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In the News

Locking out tragedy (editorial)
The Denver Post, 10/12/2000

Copyright 2000 The Denver Post Corporation
The Denver Post


October 12, 2000 Thursday 2D EDITION


SECTION: DENVER & THE WEST; Pg. B-10

LENGTH: 420 words

HEADLINE: EDITORIAL Locking out tragedy

BODY:
Word that thousands of free gun safety locks distributed across the country - including in Colorado - may be defective once again brings into focus the need to keep firearms away from unsupervised children.

In a separate development, one gun-safety group reported Wednesday that some types of non-homicide gun deaths among youngsters have increased. On Tuesday, about 300 law enforcement agencies that have been handing out the 400,000 Chinese-made cable locks provided by the National Shooting Sports Foundation were warned that some locks could pop open. A Tennessee sheriff's deputy discovered the defect.

Unlike some trigger locks that can allow a loaded gun to fire if dropped, cable locks, threaded through the barrel or action of a weapon, usually are an effective and inexpensive way to kid-proof a gun.

That's a desirable goal, considering the report by Common Sense About Kids and Guns that showed non-homicide gun deaths (accidents and suicides) only decreased 4 percent, from 1,643 the previous year to 1,577 in 1998. Although overall firearms deaths of young people up to age 19 declined 10 percent in 1998, there were troubling increases in specific age brackets. Non-homicide gun deaths among kids under 15 increased 4 per cent from 283 to 295. Accidental firearms deaths in the age 5 to 9 group increased 21 percent from 28 to 34 deaths. Suicides among 10- to 14-year-olds also increased 21 percent, to 153, up from 126.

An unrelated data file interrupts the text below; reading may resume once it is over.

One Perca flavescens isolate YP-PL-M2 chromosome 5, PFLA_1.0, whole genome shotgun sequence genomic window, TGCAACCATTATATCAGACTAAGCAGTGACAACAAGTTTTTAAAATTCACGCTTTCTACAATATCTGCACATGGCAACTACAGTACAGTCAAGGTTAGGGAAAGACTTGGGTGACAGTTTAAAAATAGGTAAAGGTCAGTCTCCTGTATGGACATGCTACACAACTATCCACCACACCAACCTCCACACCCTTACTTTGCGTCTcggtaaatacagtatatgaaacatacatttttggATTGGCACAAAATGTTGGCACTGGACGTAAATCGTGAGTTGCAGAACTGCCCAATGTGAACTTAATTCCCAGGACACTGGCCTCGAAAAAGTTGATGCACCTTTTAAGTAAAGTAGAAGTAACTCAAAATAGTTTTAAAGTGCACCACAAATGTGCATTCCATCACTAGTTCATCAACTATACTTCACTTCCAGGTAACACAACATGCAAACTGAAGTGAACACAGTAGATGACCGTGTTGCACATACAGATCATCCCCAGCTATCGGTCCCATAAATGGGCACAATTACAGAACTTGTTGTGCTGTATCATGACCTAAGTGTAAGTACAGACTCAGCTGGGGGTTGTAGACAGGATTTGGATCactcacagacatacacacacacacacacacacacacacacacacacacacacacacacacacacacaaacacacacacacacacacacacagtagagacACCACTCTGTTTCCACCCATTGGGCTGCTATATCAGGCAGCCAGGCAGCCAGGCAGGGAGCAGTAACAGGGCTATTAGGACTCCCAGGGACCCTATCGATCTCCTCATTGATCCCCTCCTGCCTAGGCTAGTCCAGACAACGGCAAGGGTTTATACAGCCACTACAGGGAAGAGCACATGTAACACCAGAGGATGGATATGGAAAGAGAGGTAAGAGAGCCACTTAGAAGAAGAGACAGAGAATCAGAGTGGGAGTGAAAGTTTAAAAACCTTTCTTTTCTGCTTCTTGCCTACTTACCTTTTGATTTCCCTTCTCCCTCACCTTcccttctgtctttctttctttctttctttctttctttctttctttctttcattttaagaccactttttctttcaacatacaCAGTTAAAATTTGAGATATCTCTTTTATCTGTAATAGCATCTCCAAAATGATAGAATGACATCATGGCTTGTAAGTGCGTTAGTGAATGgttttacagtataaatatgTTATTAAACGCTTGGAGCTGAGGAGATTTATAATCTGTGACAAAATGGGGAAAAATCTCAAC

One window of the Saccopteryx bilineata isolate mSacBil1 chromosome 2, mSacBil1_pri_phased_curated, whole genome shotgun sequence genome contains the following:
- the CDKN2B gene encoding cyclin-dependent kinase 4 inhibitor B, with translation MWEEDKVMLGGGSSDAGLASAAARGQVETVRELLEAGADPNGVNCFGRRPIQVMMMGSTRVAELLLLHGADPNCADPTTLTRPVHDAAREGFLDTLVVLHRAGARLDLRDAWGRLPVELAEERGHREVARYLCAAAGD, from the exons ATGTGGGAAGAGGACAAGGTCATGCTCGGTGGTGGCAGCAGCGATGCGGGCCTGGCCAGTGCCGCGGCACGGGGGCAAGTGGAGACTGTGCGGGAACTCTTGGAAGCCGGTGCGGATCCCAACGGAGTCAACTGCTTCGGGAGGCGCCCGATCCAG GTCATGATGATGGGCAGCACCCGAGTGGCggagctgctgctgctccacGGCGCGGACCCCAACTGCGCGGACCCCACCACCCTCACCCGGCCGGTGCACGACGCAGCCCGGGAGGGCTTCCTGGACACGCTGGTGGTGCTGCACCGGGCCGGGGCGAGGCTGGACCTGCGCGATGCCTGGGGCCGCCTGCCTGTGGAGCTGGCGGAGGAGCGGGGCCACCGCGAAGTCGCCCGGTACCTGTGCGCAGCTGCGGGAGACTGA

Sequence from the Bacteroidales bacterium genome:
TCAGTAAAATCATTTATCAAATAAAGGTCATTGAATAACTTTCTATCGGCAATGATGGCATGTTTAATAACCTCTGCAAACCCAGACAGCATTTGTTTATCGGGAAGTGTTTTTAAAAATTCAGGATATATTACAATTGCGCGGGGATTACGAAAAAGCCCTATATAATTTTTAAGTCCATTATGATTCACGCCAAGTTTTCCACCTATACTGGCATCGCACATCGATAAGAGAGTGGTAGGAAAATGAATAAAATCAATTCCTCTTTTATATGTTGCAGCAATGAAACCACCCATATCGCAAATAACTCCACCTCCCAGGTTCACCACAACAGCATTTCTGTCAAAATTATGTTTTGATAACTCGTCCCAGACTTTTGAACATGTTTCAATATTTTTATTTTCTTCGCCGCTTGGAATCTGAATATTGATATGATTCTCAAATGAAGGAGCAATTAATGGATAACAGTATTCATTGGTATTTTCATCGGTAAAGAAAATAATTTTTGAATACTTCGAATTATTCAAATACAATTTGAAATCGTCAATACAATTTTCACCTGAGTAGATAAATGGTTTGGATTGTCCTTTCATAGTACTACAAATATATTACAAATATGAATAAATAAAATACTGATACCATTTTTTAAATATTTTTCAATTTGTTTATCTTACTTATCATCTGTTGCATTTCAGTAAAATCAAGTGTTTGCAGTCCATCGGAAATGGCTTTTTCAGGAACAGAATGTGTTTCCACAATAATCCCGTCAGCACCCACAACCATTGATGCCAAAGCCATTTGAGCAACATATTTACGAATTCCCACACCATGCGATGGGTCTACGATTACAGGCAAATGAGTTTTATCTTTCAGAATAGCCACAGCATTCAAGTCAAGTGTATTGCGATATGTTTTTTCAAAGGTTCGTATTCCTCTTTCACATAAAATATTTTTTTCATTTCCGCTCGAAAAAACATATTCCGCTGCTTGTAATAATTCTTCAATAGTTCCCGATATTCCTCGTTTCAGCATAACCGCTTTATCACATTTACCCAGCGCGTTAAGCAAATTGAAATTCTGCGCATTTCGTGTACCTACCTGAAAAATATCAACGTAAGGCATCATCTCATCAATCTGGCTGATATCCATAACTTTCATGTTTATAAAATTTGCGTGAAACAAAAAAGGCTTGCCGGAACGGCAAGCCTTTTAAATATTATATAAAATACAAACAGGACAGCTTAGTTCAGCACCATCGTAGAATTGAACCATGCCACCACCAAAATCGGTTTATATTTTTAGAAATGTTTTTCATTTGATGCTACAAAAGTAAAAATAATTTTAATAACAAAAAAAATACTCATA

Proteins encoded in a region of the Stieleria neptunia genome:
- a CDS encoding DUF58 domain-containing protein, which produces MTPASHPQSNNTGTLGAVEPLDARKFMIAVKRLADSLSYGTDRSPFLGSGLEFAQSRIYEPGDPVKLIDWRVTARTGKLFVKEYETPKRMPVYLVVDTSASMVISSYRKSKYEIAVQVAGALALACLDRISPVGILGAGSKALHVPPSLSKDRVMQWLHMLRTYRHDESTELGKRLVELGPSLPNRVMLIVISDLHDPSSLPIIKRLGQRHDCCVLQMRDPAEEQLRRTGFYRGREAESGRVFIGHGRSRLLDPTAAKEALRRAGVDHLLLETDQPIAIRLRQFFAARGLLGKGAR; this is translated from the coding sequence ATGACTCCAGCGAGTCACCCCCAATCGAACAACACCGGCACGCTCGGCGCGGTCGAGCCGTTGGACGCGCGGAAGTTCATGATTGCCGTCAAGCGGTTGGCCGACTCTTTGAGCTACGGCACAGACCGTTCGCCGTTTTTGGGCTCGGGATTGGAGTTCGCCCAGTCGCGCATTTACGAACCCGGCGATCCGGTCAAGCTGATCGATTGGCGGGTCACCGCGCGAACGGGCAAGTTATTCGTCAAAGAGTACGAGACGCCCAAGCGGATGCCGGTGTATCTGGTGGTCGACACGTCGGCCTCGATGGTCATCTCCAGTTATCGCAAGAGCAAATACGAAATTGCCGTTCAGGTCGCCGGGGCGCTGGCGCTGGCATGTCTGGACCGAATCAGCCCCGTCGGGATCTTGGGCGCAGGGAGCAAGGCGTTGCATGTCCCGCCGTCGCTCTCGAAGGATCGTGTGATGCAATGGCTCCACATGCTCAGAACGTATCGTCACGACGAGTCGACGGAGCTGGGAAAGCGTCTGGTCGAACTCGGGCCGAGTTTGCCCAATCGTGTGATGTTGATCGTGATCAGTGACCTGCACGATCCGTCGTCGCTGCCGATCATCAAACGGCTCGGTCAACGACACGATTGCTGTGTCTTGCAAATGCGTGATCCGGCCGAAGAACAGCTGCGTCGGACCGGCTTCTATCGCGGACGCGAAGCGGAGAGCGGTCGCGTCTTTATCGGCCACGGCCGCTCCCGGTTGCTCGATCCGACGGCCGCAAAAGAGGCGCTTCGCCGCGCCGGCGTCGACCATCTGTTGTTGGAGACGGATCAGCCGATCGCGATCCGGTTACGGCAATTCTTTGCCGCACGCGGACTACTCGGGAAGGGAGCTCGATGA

Many of these deaths could be prevented by keeping firearms locked up. If an adult owns a gun, he or she should be responsible enough to keep it away from children. Adults who keep a handgun in the nightstand for protection should unload and safely store it daily. If not, they shouldn't own firearms. Even if a parent teaches his or her own child gun safety, a playmate may lack that knowledge and come visiting. That's a formula for tragedy.

Preventing teen suicides, however, involves more than locks on the family arsenal - it takes a close, loving relationship with a child.

The best way to keep guns away from kids is a sturdy gun safe - and it doesn't have to rival the vault at the Third National Bank. Gun safes with pick-resistant locks are available for about $ 100 for long guns, and even less for handguns. Ammo should be locked away in a separate place.

It's a small price to pay, and a prudent precaution to avoid a lifetime of regret.

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